Peru oil spill protest: tourists held by indigenous group are freed, says official




CNN
 — 

A group of tourists traveling in the Peruvian Amazon, who were detained on Thursday by an indigenous community demanding government action over an oil spill, were freed on Friday, according to Abel Chiroque, head of the ombudsman office in Loreto.

Chiroque told CNN on Friday that 140 travelers in total were released.

Earlier, Wadson Trujillo, leader of the Cuninico community, confirmed to Peruvian local media RRP that his community stopped the boats in a bid to pressure the government to take action over the oil spill, which has disrupted their water supply. They were demanding the government declare a state of emergency over the oil spill.

Among the freed tourists on Friday was Angela Ramirez, a 28-year-old woman from Trujillo, Peru. She told CNN in a phone call that around 20 foreigners and dozens of local travelers were held on boats along the Marañon river in Cuninico by the indigenous community.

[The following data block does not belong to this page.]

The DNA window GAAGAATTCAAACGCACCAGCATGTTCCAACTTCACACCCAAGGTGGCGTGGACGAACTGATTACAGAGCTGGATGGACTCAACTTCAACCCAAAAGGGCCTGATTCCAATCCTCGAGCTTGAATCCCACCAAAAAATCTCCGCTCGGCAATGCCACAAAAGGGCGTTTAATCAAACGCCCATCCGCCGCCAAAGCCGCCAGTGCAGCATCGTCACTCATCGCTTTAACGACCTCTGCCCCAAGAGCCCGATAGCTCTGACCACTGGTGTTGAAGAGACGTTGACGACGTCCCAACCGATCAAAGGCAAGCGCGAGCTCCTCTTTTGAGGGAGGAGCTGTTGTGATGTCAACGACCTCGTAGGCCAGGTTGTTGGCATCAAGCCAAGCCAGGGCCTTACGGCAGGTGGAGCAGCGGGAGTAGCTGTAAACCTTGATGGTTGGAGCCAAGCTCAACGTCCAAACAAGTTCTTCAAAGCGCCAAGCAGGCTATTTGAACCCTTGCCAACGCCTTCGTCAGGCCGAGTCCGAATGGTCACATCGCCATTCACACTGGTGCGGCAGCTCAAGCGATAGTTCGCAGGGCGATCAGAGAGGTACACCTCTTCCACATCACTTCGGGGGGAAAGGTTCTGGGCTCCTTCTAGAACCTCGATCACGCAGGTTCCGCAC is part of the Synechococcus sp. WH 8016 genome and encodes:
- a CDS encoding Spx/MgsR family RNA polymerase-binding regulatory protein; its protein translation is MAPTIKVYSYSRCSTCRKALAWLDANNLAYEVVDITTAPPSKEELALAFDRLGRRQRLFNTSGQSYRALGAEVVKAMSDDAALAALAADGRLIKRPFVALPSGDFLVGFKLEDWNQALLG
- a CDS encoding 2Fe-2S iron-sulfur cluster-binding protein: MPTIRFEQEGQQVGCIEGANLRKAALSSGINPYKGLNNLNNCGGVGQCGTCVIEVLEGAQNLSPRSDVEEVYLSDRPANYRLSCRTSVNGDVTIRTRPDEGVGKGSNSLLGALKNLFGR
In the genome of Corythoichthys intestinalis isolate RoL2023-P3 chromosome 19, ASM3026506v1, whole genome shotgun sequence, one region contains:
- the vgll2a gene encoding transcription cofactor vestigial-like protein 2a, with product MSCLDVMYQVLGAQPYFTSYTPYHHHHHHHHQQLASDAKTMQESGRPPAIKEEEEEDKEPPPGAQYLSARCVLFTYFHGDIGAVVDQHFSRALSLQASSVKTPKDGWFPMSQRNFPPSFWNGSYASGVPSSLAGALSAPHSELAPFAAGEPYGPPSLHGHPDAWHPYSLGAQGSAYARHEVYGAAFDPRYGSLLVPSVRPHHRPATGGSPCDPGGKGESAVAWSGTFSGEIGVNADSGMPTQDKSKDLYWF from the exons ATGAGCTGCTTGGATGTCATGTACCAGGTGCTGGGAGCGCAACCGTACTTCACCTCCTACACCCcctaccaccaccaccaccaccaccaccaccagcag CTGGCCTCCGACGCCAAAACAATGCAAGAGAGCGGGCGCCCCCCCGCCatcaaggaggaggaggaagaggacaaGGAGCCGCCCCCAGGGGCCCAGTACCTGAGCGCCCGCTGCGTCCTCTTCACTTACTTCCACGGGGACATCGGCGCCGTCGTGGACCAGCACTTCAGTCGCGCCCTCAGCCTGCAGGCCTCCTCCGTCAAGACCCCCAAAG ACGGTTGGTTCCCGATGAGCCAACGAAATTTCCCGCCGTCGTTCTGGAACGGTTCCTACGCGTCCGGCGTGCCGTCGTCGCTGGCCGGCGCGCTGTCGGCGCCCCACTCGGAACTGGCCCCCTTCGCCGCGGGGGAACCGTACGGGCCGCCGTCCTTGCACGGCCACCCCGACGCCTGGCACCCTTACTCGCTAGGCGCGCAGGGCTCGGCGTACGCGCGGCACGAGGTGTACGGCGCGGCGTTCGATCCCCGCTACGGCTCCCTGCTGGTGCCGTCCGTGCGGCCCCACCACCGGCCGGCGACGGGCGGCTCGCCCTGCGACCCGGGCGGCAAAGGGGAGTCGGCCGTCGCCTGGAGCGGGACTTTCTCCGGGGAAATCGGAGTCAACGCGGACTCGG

She said we were all freed at approximately 2 p.m. local time (3 p.m. ET) and were headed towards the town of Nauta, in the Loreto province, in the upcoming hours.

“We hope to arrive there tomorrow morning; we had to change boat because the boat we were traveling with remains detained by the indigenous groups, but we were allowed to leave on another vessel,” Ramirez said.

Their release came after more than 28 hours of negotiations, she said. “Finally it’s over, I am very happy, very relieved,” she told CNN.

Ramirez was traveling with a group of tourists consisting of women, children, and foreigners. She added among the passengers “were children, including a month-old baby, pregnant women and the elderly.”

On Friday, Peru’s vice minister for the environment, Marilu Chahua, traveled to the area to mediate with the indigenous groups who have been protesting against an oil spill along the Marañon river for almost two months.

The government announced the expansion of an environmental emergency decree to address the oil spill and persuade the indigenous groups to release the tourists.

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